There’s also some good mechanics such as the Take Cover/Crouch situation. I’ve not always been a fan of having controls change except when you’re entering vehicles, but this was done really well. When you go crouch against an object you take cover against it, then using your left thumb stick you can quickly look over or around cover, and if you spot an enemy then by hitting your ‘Fire’ button you immediately pop your head and gun out to fire.
I remember one instance in which i had taken cover against an old smashed wreck of a car, and hearing gunfire i peaked through the broken glass windows to see the enemy with his back against an oil drum firing the gun over his head. Of course then i shot him, and it was quite satisfying. It’s gameplay elements like this that make a game different to the others i’ve been playing recently. It adds a new tactical edge to playing, and as i found running in with guns blazing make of worked some times, but not for others. Flamethrower at point blank range has splash damage, see life skills being taught. Don’t stand next to the big blue glowing electric spider or it will bite you.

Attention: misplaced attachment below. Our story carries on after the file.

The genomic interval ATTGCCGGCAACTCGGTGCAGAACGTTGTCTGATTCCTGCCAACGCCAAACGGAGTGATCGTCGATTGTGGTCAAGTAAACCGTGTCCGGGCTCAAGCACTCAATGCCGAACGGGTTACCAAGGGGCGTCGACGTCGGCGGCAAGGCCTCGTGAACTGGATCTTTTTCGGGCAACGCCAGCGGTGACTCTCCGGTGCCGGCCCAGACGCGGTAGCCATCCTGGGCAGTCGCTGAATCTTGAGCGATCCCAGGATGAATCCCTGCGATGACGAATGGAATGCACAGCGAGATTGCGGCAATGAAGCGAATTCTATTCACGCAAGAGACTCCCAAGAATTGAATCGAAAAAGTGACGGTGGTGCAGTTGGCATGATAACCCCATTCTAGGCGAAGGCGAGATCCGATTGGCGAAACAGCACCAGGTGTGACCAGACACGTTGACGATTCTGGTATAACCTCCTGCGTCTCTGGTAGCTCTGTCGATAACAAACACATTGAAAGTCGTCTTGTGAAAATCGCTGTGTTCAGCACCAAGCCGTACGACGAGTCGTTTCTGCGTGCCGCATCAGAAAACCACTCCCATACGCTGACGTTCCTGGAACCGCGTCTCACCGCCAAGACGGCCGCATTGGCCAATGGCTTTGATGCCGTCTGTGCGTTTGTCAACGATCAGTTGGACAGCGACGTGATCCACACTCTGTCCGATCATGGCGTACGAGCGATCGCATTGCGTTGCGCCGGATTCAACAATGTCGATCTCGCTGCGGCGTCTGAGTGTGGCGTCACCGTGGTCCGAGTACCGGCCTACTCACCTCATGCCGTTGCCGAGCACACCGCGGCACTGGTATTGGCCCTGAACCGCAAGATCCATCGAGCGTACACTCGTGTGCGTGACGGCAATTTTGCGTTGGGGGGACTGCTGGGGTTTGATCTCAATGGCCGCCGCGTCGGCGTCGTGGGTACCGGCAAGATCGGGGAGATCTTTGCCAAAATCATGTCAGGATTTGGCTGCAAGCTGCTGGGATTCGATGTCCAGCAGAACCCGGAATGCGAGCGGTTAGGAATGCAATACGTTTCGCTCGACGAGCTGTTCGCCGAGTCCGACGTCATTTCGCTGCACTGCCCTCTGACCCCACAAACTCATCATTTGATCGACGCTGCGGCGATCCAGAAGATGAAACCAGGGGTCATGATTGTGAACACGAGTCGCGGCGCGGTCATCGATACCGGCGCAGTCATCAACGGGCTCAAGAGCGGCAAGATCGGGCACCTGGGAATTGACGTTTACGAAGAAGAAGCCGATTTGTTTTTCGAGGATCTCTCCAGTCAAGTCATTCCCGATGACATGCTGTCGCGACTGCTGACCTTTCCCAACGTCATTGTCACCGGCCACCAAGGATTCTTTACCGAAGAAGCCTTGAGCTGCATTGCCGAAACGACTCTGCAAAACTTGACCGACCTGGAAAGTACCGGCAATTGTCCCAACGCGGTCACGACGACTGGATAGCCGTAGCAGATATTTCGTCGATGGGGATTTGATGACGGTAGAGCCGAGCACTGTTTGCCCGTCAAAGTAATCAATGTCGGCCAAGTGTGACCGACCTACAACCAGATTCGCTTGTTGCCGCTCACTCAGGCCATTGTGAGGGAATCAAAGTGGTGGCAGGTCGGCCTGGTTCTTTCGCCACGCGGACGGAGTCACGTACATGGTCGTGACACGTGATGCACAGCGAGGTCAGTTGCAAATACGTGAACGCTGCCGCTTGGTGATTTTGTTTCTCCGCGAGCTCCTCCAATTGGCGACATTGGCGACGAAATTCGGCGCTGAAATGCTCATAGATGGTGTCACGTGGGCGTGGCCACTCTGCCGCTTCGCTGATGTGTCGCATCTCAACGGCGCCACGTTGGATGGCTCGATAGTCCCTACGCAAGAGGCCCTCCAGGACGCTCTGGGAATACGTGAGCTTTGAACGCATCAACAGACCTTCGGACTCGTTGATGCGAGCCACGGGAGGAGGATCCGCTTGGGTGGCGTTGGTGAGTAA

Speaking of which this whole electric theme that runs through the game is very visually eclectic. Big Lightning Arc Weapons that shoot down ships, it’s all very cool. The positive of having a console such as the PS3 is that everything can be very graphically stunning, and i found that this was quite the case with Killzone 2. Although it has a very gritty brown industrial wasteland to it, it wasn’t something i got tired of. I enjoyed the cut-scenes immensely, to the point where i was sad that i actually had to start playing the next level. But it was a driving force to persist, to make it to that next cut-scene.
Apart from the Single Player Campaign the game also features two formats of Multiplayer, Warzone and Skirmish. Warzone is like Killzone 2′s own version of Team Fortress 2, providing 7 classes with different equipment and skills; and a number of game formats such as Search & Destroy, and Assassination. This multiplayer mode was designed specifically to be played with large numbers such as you would find in clans, and has its own clan tournament system built into the game.
Skirmish on the other hand is like Singleplayer on Battlefield 2142, play the maps against bots. That’s basically what it’s used for and seems more like an extra feature strapped on than anything else.
Well there you have it, Killzone 2. Although at first glance it seems a little generic, the story is interesting enough to warrant a play, and unfortunately it feels like the multiplayer side had the potential to be bigger than what it probably is, even if that’s only the case here in Australia. Still, if you want to play a game let me know and i’ll whip it out when i’m not away from my keyboard putting my hands in toasters.